Canada-United States Air Quality Agreement Progress Report 2012: introduction


The United States and Canada signed the 1991 United States-Canada Air Quality Agreement (AQA) to reduce the impact of transboundary air pollution. The Acid Rain Annex, negotiated with the original 1991 agreement, committed both the United States and Canada to reducing acid rain-causing emissions of sulfur dioxide (SO2) and nitrogen oxides (NOX). Since this time, there have been large reductions in SO2 and NOX emissions on both sides of the border with subsequent reductions in ecosystem acidification and improvements in air quality. For example, the United States has reduced total SO2 emissions from covered sources by 67 percent in 2010 from their 1990 levels while Canada’s total SO2 emissions have decreased by 57 percent in 2010 from 1990 emission levels. The Ozone Annex, added to the Agreement in 2000, committed the countries to reducing emissions of NOX and volatile organic compounds (VOCs), the precursors to ground level ozone, a key component of smog. Between 2000 and 2010, the United States has reduced total NOX emissions by 42 percent in the transboundary ozone region while Canada’s total NOX emissions decreased by 40 percent in the region.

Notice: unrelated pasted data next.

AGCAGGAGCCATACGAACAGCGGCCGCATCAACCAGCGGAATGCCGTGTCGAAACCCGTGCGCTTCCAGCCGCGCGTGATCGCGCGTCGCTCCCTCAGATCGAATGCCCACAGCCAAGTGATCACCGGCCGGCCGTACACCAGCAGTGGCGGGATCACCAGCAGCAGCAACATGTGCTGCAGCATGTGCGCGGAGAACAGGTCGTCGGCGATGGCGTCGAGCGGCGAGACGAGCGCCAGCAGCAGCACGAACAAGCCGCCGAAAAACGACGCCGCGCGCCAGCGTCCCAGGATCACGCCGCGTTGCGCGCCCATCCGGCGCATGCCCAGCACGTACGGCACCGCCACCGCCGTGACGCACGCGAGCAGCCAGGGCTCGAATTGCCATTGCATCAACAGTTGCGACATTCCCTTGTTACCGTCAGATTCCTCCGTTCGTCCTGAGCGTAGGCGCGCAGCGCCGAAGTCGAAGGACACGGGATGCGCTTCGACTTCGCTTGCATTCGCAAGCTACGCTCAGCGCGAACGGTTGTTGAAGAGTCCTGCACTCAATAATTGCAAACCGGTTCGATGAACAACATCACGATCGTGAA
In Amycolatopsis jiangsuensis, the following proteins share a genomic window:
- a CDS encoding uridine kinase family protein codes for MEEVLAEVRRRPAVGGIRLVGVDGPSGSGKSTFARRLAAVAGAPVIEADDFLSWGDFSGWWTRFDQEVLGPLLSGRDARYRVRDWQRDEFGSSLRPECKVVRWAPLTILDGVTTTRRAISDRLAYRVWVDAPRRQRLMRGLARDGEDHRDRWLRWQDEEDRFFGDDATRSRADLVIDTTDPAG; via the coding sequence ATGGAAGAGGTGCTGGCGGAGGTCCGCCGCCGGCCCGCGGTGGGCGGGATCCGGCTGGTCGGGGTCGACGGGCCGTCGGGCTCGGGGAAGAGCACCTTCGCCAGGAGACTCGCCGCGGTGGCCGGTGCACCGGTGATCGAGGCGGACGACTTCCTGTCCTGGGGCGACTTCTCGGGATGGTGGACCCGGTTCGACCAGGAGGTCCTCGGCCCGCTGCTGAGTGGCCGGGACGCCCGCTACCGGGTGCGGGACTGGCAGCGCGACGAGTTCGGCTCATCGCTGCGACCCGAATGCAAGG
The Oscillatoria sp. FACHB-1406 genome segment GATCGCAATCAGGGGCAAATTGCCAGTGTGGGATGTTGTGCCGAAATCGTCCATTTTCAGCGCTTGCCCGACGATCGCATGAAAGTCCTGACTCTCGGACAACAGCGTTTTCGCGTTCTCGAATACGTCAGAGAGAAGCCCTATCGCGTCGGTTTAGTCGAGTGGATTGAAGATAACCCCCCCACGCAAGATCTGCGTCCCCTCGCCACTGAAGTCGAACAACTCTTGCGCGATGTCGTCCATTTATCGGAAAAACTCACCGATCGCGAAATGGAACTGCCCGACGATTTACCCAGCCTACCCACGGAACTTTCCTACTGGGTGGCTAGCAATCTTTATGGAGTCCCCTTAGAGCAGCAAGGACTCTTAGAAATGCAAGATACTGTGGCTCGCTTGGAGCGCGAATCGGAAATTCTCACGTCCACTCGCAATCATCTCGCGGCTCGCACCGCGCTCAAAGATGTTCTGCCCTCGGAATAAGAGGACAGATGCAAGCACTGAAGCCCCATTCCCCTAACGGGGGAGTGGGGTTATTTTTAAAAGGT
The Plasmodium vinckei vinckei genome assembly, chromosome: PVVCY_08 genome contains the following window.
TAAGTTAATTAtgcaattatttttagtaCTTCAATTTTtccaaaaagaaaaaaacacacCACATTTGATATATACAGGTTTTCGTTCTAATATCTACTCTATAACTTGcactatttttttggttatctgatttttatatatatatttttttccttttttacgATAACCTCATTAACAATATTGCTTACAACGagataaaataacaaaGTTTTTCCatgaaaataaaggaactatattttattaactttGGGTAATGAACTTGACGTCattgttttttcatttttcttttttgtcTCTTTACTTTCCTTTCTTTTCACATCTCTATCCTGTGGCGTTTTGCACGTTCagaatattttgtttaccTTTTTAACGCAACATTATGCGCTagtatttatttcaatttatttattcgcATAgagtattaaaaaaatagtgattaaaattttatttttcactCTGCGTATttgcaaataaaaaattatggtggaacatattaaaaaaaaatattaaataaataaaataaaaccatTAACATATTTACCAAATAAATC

The 2012 Progress Report, prepared by the bilateral Air Quality Committee, is the eleventh biennial report completed under the 1991 United States-Canada Air Quality Agreement. The report summarizes key actions undertaken by the United States and Canada in the last two years to address transboundary air pollution within the context of the Agreement, as required under Article VIII. The report presents progress made toward meeting the commitments established in the Annexes and in implementing the Agreement.

To prepare this report, the Air Quality Committee took into consideration the public comments received through the IJC regarding the 2010 Progress Report. A synthesis of comments can be found at the IJC website at The comments expressed support for the Agreement and its success in fostering cooperation on transboundary air pollution control and satisfaction with the progress made by both countries in reducing emissions of pollutants that cause acid rain and contribute to smog formation.

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